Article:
Dollar stores are still king… Unemployment is expected to remain high, or at least ‘under-employment’ will reign as a continued theme ahead. This presents a challenge for many retailers out there which are seeking to regain their former peak sales from 2008 and before. The trade-down economy and the grab-up approach from dollar stores almost secures the sector’s growth ahead as a boost for the lower-end retailers. We had previously noted that the dollar stores were in about the same exact place that Wal-Mart Stores Inc. (NYSE: WMT) was in… at least where Wal-Mart was back in 1990. The sector could ultimately challenge Sears Holdings Corporation (NASDAQ: SHLD) and drug stores if trends continue.
Opinions vary over the fate of dollar stores. A research call from Nomura highlights the dollar stores, and plays into our theme of dollar stores ahead. The research call appears to have been misquoted by some news services. Nomura did initiate this portion of the retail sector as Neutral, but the ratings on Dollar General Corporation (NYSE: DG), Family Dollar Stores Inc. (NYSE: FDO), and Dollar Tree, Inc. (NASDAQ: DLTR) were all started as BUY ratings. The Nomura research adds that dollar stores are acting as the trade-down but also noted that the stores are grabbing up now that not all items are truly $1.00 or under. This is much of the same thesis we have at 24/7 Wall St. on the growth of dollar stores in the years ahead.
Nomura started coverage on three players. Dollar General Corporation (NYSE: DG) was started with a Buy rating and a $35 price target. Its shares are down close to 10% from the peak and the 52-week range is $21.30 to $31.41; this implies upside of almost 25% and Thomson Reuters has an average analyst target price of $33.64. Family Dollar Stores Inc. (NYSE: FDO) was started with a Buy rating and a $63 price target. Family Dollar shares are at $47.00 after hitting a 52-week high of $47.42 today. Nomura’s target implies more than 34% upside despite that Thomson Reuters had a prior average analyst target of closer to $48.00. Dollar Tree,Inc. (NASDAQ: DLTR) was started with a Buy rating and a $68 price target. When you consider a price around $52 today after a new 52-week high of $52.76 today, this still implies upside of close to 35% despite a Thomson Reuters prior average analyst target of about $53.00. Dollar Tree also just made an acquisition up in Canada. Nomura discussed significant sale gains from dollar stores in general against retail and expects that 5% to 6% sales growth is possible for the next 10 years. 99 Cents Only Stores (NYSE: NDN) was not covered today by Nomura, but this one has gotten it wrong over and over and continues to be a dead-money stock. When dollar stores were booming this year, it still struggles with a $15.00 share handle.
The thesis behind the future growth of dollar stores does tie directly into Wal-Mart and now into Sears in our own outlook. Wal-Mart’s 2000 Annual Report shows that sales were $165 billion, and that compares to $25.8 billion per the 1990 Annual Report. The dollar store leaders combined today are still only where Wal-Mart was in 1990 on a basis that is not adjusted for inflation and cost of living changes. A tenfold rise in dollar store sales over the next one or two decades is not likely in the cards. Sears Holdings Corporation (NASDAQ: SHLD) has been a confusing situation for some time, and now the company seems to be the big Lay-Away advertiser for the holiday season ahead. If advertising lay-away is not a grab down, then nothing else is.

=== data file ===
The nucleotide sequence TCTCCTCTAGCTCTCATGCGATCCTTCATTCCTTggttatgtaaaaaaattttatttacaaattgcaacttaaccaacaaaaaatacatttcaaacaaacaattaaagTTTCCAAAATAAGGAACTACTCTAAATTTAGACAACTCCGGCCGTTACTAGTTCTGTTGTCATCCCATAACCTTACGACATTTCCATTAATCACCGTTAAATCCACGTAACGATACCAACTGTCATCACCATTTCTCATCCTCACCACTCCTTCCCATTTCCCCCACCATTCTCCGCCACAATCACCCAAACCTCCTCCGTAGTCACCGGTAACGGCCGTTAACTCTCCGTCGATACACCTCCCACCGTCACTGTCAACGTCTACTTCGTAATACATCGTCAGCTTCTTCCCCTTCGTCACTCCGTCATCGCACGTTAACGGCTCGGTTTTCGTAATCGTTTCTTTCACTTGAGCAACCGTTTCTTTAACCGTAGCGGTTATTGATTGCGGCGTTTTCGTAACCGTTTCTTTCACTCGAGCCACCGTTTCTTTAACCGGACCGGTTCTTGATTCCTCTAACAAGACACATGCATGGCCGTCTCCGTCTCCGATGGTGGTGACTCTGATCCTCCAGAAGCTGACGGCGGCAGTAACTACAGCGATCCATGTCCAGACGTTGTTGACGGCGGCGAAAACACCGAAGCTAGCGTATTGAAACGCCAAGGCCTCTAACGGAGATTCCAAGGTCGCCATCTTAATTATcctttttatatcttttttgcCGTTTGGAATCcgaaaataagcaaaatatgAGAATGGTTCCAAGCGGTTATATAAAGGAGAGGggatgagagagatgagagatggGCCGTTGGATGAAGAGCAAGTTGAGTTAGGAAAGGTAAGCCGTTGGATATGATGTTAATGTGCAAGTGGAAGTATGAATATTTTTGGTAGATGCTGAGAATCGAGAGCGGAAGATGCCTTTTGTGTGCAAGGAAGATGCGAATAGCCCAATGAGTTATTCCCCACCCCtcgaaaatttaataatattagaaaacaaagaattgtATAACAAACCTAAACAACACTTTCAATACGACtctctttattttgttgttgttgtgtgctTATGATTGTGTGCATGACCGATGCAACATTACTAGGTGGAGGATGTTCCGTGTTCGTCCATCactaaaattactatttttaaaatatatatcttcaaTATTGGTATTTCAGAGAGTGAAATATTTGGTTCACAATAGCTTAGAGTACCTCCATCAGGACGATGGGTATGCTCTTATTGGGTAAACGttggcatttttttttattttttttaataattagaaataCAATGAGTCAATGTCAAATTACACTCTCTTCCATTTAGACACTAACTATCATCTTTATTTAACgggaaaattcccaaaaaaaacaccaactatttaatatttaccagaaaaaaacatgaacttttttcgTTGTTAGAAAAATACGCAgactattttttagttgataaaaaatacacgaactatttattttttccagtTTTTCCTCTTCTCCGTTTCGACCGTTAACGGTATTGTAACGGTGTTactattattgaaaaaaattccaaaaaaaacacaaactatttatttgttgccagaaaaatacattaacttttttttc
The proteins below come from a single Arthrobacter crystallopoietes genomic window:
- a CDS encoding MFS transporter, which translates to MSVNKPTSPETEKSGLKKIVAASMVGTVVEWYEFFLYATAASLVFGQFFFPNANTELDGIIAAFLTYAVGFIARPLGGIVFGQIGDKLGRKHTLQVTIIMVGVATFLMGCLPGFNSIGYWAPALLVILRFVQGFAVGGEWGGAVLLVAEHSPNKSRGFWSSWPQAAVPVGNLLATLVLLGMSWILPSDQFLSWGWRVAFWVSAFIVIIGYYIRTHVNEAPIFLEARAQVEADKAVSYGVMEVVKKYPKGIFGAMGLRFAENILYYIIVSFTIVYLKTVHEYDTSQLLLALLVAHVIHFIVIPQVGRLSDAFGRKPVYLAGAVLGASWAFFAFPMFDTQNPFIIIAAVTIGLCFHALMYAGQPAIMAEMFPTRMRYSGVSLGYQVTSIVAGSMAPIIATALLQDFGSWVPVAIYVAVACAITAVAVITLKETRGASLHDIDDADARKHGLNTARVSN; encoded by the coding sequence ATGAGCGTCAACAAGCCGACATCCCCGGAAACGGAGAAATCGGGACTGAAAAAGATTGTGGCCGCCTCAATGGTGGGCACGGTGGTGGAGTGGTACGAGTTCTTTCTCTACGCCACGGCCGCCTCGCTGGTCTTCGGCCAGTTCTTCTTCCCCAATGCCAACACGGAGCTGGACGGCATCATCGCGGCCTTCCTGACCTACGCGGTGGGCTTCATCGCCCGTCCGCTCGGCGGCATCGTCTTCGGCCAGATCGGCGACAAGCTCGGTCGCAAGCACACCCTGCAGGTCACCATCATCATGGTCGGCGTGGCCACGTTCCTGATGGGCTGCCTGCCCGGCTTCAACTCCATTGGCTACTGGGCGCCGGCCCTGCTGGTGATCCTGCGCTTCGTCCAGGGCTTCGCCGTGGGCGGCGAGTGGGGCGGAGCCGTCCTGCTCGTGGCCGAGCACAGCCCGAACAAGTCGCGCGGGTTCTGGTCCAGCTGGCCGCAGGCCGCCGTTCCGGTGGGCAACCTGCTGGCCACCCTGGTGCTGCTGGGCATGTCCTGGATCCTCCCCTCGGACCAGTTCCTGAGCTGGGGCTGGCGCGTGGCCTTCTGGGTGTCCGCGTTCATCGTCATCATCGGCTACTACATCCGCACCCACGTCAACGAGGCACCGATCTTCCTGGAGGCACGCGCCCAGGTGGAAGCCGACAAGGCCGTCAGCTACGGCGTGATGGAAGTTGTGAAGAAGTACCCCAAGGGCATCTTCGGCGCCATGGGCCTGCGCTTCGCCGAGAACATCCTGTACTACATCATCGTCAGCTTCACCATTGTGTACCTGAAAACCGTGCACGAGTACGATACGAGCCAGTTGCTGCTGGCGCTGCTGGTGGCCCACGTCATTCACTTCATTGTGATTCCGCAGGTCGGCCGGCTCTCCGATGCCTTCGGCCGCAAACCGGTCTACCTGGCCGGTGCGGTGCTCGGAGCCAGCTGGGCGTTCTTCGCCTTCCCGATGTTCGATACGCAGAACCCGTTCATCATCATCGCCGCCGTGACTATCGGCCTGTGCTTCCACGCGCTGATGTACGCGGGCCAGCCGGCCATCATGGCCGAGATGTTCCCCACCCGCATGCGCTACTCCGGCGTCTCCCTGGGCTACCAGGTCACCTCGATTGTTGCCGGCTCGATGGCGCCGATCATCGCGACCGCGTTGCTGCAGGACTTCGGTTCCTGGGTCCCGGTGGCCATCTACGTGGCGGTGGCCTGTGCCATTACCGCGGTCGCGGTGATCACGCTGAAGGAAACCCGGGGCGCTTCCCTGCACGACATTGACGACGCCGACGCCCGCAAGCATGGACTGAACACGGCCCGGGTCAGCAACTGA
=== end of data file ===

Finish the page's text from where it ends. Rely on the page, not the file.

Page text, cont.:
Wal-Mart’s stock has traded from $40 to $60 for a decade and it was in the 1990’s that its shares rose about tenfold. That performance has not exactly been seen by the dollar store sector, yet. There are some interesting share price comparisons to consider. Dollar Tree is up now over 200% from the lows in the last 5-year but up only about 100% since the highs of 2000 to 2001. From before 1996. the shares are up more than tenfold. 99¢ Only Stores has still had a hard time getting and staying above $15.00 since 2004, while it used to be a $20 and even $30 stock earlier in the decade. Dollar General has pulled back nearly 10% from highs, but shares are still up almost 25% from the re-IPO of 2009. Family Dollar rose almost 20-fold from trough to peak during the 1990′s, and its shares hit a 52-week high on Wednesday and the stock is up nearly 75% from the year’s lowest prices.
Dollar stores have an implied and mandatory price target for their goods. While not all are truly $1.00, the theme here is “Always have dirt cheap prices” regardless of what is going on at Wal-Mart, Sears, and elsewhere. Wal-Mart was supposed to be the winner of the recession; Sears may be trying to compete for that now in some aspects. At the end of the day, or maybe at the end of the next decade, the growth of dollar stores will likely not ever equate a Wal-Mart. If the public dollar store sector manages to double in the coming years, the sector may only pass Sears at $44 billion in its latest annual sales if the company does not get back on growth. The question of valuation is always a fair point to address after large runs higher and after many 52-week highs are put in. Still, there is major room for growth in this sector.
JON C. OGG